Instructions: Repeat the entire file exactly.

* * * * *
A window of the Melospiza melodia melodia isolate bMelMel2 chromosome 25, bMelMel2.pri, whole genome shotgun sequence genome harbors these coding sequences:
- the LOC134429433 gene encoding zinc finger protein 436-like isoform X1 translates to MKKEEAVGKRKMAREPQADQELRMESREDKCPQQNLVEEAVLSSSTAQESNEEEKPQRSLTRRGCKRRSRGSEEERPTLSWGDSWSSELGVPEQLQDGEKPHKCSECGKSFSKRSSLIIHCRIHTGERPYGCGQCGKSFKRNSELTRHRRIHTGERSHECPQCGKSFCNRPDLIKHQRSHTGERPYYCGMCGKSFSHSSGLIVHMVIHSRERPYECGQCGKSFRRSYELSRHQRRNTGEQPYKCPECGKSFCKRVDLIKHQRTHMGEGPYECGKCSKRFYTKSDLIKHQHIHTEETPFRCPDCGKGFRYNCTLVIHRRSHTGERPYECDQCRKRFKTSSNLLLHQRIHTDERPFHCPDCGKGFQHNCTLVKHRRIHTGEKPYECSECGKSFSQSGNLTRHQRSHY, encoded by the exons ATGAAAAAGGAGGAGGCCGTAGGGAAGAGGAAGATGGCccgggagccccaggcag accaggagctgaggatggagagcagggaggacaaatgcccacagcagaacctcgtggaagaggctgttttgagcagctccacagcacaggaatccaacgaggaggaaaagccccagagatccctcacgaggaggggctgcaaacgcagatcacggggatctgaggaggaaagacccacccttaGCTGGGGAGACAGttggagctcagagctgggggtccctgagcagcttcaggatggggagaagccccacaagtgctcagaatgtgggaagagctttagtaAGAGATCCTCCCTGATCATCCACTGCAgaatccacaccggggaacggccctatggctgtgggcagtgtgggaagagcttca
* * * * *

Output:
A window of the Melospiza melodia melodia isolate bMelMel2 chromosome 25, bMelMel2.pri, whole genome shotgun sequence genome harbors these coding sequences:
- the LOC134429433 gene encoding zinc finger protein 436-like isoform X1 translates to MKKEEAVGKRKMAREPQADQELRMESREDKCPQQNLVEEAVLSSSTAQESNEEEKPQRSLTRRGCKRRSRGSEEERPTLSWGDSWSSELGVPEQLQDGEKPHKCSECGKSFSKRSSLIIHCRIHTGERPYGCGQCGKSFKRNSELTRHRRIHTGERSHECPQCGKSFCNRPDLIKHQRSHTGERPYYCGMCGKSFSHSSGLIVHMVIHSRERPYECGQCGKSFRRSYELSRHQRRNTGEQPYKCPECGKSFCKRVDLIKHQRTHMGEGPYECGKCSKRFYTKSDLIKHQHIHTEETPFRCPDCGKGFRYNCTLVIHRRSHTGERPYECDQCRKRFKTSSNLLLHQRIHTDERPFHCPDCGKGFQHNCTLVKHRRIHTGEKPYECSECGKSFSQSGNLTRHQRSHY, encoded by the exons ATGAAAAAGGAGGAGGCCGTAGGGAAGAGGAAGATGGCccgggagccccaggcag accaggagctgaggatggagagcagggaggacaaatgcccacagcagaacctcgtggaagaggctgttttgagcagctccacagcacaggaatccaacgaggaggaaaagccccagagatccctcacgaggaggggctgcaaacgcagatcacggggatctgaggaggaaagacccacccttaGCTGGGGAGACAGttggagctcagagctgggggtccctgagcagcttcaggatggggagaagccccacaagtgctcagaatgtgggaagagctttagtaAGAGATCCTCCCTGATCATCCACTGCAgaatccacaccggggaacggccctatggctgtgggcagtgtgggaagagcttca